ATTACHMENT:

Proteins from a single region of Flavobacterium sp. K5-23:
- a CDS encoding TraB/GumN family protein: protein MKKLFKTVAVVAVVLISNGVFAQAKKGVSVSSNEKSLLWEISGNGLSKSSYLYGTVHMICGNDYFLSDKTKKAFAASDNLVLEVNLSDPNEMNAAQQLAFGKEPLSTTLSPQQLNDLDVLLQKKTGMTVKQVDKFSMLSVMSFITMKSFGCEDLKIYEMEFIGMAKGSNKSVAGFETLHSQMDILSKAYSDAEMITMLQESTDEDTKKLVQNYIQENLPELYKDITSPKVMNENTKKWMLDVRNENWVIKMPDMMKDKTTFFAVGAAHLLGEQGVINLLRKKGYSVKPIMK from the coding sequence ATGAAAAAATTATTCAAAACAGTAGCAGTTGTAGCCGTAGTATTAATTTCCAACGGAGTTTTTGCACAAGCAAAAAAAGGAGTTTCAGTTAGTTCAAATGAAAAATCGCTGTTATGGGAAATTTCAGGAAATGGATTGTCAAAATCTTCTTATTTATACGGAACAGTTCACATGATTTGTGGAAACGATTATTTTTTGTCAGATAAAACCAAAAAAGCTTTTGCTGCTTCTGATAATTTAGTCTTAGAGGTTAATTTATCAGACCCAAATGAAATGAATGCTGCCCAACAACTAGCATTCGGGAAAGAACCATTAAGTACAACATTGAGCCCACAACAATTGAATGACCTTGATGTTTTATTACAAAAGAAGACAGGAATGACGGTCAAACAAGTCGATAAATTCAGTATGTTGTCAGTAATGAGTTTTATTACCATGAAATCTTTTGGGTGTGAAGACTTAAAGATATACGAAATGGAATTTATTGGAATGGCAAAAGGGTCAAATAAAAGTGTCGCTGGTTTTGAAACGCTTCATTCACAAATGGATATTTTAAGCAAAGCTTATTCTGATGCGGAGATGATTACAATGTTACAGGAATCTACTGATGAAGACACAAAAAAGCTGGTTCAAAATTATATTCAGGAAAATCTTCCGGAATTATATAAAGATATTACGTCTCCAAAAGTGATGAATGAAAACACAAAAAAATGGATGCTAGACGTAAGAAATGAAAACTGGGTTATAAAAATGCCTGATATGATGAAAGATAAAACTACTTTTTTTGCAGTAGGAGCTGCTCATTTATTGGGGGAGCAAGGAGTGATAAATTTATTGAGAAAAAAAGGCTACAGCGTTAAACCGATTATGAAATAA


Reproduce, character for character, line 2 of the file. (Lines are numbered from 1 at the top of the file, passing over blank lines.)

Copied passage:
- a CDS encoding TraB/GumN family protein: protein MKKLFKTVAVVAVVLISNGVFAQAKKGVSVSSNEKSLLWEISGNGLSKSSYLYGTVHMICGNDYFLSDKTKKAFAASDNLVLEVNLSDPNEMNAAQQLAFGKEPLSTTLSPQQLNDLDVLLQKKTGMTVKQVDKFSMLSVMSFITMKSFGCEDLKIYEMEFIGMAKGSNKSVAGFETLHSQMDILSKAYSDAEMITMLQESTDEDTKKLVQNYIQENLPELYKDITSPKVMNENTKKWMLDVRNENWVIKMPDMMKDKTTFFAVGAAHLLGEQGVINLLRKKGYSVKPIMK from the coding sequence ATGAAAAAATTATTCAAAACAGTAGCAGTTGTAGCCGTAGTATTAATTTCCAACGGAGTTTTTGCACAAGCAAAAAAAGGAGTTTCAGTTAGTTCAAATGAAAAATCGCTGTTATGGGAAATTTCAGGAAATGGATTGTCAAAATCTTCTTATTTATACGGAACAGTTCACATGATTTGTGGAAACGATTATTTTTTGTCAGATAAAACCAAAAAAGCTTTTGCTGCTTCTGATAATTTAGTCTTAGAGGTTAATTTATCAGACCCAAATGAAATGAATGCTGCCCAACAACTAGCATTCGGGAAAGAACCATTAAGTACAACATTGAGCCCACAACAATTGAATGACCTTGATGTTTTATTACAAAAGAAGACAGGAATGACGGTCAAACAAGTCGATAAATTCAGTATGTTGTCAGTAATGAGTTTTATTACCATGAAATCTTTTGGGTGTGAAGACTTAAAGATATACGAAATGGAATTTATTGGAATGGCAAAAGGGTCAAATAAAAGTGTCGCTGGTTTTGAAACGCTTCATTCACAAATGGATATTTTAAGCAAAGCTTATTCTGATGCGGAGATGATTACAATGTTACAGGAATCTACTGATGAAGACACAAAAAAGCTGGTTCAAAATTATATTCAGGAAAATCTTCCGGAATTATATAAAGATATTACGTCTCCAAAAGTGATGAATGAAAACACAAAAAAATGGATGCTAGACGTAAGAAATGAAAACTGGGTTATAAAAATGCCTGATATGATGAAAGATAAAACTACTTTTTTTGCAGTAGGAGCTGCTCATTTATTGGGGGAGCAAGGAGTGATAAATTTATTGAGAAAAAAAGGCTACAGCGTTAAACCGATTATGAAATAA